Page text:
This adventure game is a mature game and is meant for adults. The game contains filthy language and some… not great items. I was fine with it and enjoyed that aspect, but make sure you are not letting kids play and don’t play when they’re around! The main character, Randal Hicks, is voiced by Jeff Anderson of Clerks fame. I actually think the name Randal Hicks is an homage to the two main characters of Clerks Randal Graves and Dante Hicks, making it even better when I realized it was Jeff Anderson doing the voice for Randal in the game. The other voice work in the game is good, but Randal steals the show. Although a small cameo from Jay and Silent Bob did make me smile, and yes, Jason Mewes reprised his role of Jay for that!
The game is full of excellent character designs and beautiful art realising Randal’s world really well. The game is gorgeous and every character has unique aspects that really bring them to life, illuminating the world. I mentioned earlier that the game is filled with Easter Eggs and I would often take a few min and look at every new scene and see what was hidden for me to find. One of my favorites was a wall painting opening scene from Maniac Mansion. Don’t worry it’s not just adventuring game Easter Eggs either, the game is filled with 90’s pop culture references as well, so if you grew up in that time period something is here for you.
The one major I did have with the game was the lack of autosave feature. You need to make saves manually which normally wouldn’t be a problem, however, I had bugs in the game twice that prevented me from moving forward. Both times I lost about two hours worth of play time. I was able to make it back much quicker by skipping through conversations, and knowing what to do, but it was still frustrating. The other thing that I found was odd was the pointer controls. Both the left and the right sticks operate the pointer, however, the left is really fast, and the right is slower. I often found I was using the left to get close to where I wanted to be and the right to fine tune it. I didn’t realize there is a cursor sensitivity option and you can slow down both cursors.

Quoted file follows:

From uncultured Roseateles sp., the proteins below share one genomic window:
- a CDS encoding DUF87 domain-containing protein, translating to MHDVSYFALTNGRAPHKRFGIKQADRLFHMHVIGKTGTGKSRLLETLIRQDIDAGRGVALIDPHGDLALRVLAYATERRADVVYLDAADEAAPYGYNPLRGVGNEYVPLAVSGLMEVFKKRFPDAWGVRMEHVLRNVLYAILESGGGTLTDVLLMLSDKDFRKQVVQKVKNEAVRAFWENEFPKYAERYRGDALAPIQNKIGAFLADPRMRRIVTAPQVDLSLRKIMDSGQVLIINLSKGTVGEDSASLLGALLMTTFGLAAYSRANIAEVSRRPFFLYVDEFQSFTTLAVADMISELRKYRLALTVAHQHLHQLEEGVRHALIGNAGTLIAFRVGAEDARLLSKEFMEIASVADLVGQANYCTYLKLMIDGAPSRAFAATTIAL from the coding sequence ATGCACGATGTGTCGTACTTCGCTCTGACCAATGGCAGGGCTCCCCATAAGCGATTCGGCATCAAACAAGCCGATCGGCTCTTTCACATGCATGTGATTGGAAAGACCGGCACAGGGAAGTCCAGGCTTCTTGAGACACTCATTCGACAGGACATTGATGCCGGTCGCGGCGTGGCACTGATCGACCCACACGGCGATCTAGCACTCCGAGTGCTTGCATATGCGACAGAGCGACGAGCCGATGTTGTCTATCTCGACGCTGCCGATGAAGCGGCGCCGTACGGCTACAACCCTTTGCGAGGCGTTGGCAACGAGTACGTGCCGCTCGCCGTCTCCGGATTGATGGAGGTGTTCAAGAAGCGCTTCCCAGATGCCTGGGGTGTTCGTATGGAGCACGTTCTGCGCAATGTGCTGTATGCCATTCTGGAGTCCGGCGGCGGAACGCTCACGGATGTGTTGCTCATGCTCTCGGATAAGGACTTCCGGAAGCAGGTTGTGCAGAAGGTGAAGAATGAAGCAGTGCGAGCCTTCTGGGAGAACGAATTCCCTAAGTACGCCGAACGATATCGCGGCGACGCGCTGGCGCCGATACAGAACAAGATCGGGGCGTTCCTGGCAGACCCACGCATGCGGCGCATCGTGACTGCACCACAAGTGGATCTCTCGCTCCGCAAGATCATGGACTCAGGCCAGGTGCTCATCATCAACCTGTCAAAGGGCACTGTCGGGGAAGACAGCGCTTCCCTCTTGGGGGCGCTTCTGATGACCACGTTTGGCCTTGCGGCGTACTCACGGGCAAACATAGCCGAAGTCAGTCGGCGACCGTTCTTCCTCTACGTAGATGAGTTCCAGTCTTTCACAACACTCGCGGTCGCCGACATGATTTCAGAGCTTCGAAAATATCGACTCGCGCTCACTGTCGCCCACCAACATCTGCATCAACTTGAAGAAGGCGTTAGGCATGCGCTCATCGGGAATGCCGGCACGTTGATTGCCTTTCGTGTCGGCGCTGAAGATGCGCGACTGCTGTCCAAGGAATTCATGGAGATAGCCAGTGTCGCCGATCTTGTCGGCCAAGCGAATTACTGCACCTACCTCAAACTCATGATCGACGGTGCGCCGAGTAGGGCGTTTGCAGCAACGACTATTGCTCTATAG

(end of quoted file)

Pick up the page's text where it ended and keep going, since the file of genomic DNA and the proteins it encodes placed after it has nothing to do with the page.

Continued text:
The trophy list is kind of light as it is just 21 Bronze trophies. I was disappointed to not see a Platinum or any Gold and Silver at the minimum. The game is hard and to get through all seven episodes I probably but 8-10 hours in easy. Most of them are for completing the episodes and tasks in the game. A few are based on solving puzzles right the first time, and there’s one for not using the hint system and two for using the hint system. If you use a walkthrough to play the game the first time you can pick them all up, if not then you will be doing a second playthrough.
I really liked Randal’s Monday. It was an homage to my gaming past with tons of gaming and pop culture references thrown into it. The game is hard but does include a built-in hint system which is good. Randal and his motley assortment of crew are interesting making you want to help him solve his problems. If only the game included an autosave and slightly reworked cursor controls, the game would be even better.
This review is based on a copy of Randal’s Monday provided by Nexus Game Studio Inc.